Being indecisive on the AV issue

QUESTION

It’s voting day for me, and several others, in the UK. I normally vote pretty much the same way. In fact since I reached the age of having a democratic say I have only ever voted for one party. So, the decision on who to vote for is pretty easy, unless they begin to stand for some outrageous policy or ideology.

However, today we also get the chance to change our voting system. We have the option to change it from a ‘first past the post’ (most votes wins) to the ‘alternative vote’ system (where second, third and fourth preferences could be counted). It is all quite complicated, but the idea behind the AV system is that it gives a more reflective view of the general direction people want to go.

My fear though is that it will take votes away from the minor parties and hand them over to the major three. I say three because I have a feeling it will be the Liberal Democrats who benefit most from such a system, and not others like the Green party or some of the other less Compos mentis people who offer to serve the nation. So will it actually be fairer?

If it was a vote on Proportional Representation then I would have no hesitation voting yes. But that isn’t on offer. I do believe the current system is broken, but should I vote for the sake of change to another broken system?

Well, I need to make up my mind. Perhaps I’ll vote for one option as my preference and the other as my alternate.

Being Particular in a General Election

I was taking a walk around town the other day and I saw the current Member of Parliament out and about seeking re-election. It made me think about my whole view on politics. I have always voted for the same party, and, to the best of my knowledge, always will.

It isn’t because I agree with all their policies, most party’s policies change over the years. But I suppose I agree deep down with their ethos and principles. And as long as that is what their policies are based on I will continue to vote for them.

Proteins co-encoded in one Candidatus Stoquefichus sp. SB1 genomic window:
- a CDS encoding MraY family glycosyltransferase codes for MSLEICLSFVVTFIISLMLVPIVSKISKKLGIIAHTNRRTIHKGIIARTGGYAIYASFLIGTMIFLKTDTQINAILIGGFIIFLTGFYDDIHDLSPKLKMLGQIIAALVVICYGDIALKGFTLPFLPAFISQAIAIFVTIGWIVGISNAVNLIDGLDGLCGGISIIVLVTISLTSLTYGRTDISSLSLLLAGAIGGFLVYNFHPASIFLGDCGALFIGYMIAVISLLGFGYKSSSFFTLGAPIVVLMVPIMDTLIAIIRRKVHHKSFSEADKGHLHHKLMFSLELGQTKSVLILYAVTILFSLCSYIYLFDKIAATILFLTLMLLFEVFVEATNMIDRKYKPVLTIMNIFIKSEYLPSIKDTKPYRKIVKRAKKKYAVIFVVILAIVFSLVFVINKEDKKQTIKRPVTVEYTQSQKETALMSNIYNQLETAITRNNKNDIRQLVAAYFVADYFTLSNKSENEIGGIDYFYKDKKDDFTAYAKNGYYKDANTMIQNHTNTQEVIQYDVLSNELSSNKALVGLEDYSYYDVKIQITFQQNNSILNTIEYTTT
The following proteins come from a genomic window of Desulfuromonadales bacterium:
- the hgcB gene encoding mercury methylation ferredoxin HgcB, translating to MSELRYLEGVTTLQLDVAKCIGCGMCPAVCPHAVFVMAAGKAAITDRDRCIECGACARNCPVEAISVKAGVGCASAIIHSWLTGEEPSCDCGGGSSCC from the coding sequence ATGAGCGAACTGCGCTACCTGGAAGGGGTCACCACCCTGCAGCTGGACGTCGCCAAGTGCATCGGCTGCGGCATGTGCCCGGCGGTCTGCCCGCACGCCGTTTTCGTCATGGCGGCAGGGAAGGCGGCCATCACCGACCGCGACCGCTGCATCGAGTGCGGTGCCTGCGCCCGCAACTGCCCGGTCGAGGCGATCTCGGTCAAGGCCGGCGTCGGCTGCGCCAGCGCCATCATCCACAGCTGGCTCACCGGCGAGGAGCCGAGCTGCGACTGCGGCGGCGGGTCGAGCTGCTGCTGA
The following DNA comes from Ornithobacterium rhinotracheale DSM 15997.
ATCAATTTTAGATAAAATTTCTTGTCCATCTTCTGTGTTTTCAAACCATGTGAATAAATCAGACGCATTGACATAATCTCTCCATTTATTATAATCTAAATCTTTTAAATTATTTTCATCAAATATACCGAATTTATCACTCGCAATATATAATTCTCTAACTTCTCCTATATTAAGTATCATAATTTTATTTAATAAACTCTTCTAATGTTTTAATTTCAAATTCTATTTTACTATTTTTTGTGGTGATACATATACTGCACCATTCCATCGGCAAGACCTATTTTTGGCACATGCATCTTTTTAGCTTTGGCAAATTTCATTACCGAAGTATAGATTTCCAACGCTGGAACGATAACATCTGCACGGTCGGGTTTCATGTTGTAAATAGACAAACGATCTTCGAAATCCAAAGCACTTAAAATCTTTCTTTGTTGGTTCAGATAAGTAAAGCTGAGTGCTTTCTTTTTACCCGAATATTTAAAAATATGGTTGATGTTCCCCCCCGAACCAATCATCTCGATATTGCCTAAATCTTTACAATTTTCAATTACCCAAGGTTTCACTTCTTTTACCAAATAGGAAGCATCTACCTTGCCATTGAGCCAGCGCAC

But, I would never join the party or become an activist for them. Is this due to some deep down generation x thing? Is it because I don’t agree with all their policies that I couldn’t toe the party line?

And.

Is it the same reason that drives me to state my religious affiliation as non-denominational on any forms I need to fill in?

Answers on a postcard or in the comments.

The other half (and isn’t he a socialist?)

I got to think (yes, I know, take it easy) about how the other half live. Take Peter Hain for instance. He’s got into a spot of bother for some donations that he may, or may not, have had given to him to use for his campaign to become deputy leader of the Labour party. When the water got a little too hot, he was able to tender his resignation, in order to ‘clear his name’.

Now, as I thought about things, I realised that he is in a slightly different position to myself. I certainly couldn’t resign my job in order to clear the contested parking ticket that I had unwittingly aquired. Or, gone on extended leave because there was a discrepancy with my tax credit form.

Political comment

Now I don’t claim to be as incisive as John Humphreys or Jeremy Paxman (or even Jeremy Clarkson) when it comes to political issues but I have watched the TV. On the way to work this morning I caught the radio talking about the US Presidential election and the first rounds of voting taking place today in Iowa. It said that the Republican favourite to take Iowa was Mike Huckabee, a former Baptist preacher. The reporter then made a political comment about Mr Huckabee that I found a little amusing, he said that he was weak on foreign policy. Now am I the only one who thinks that comment is a little ironic considering who the current repulican in charge is?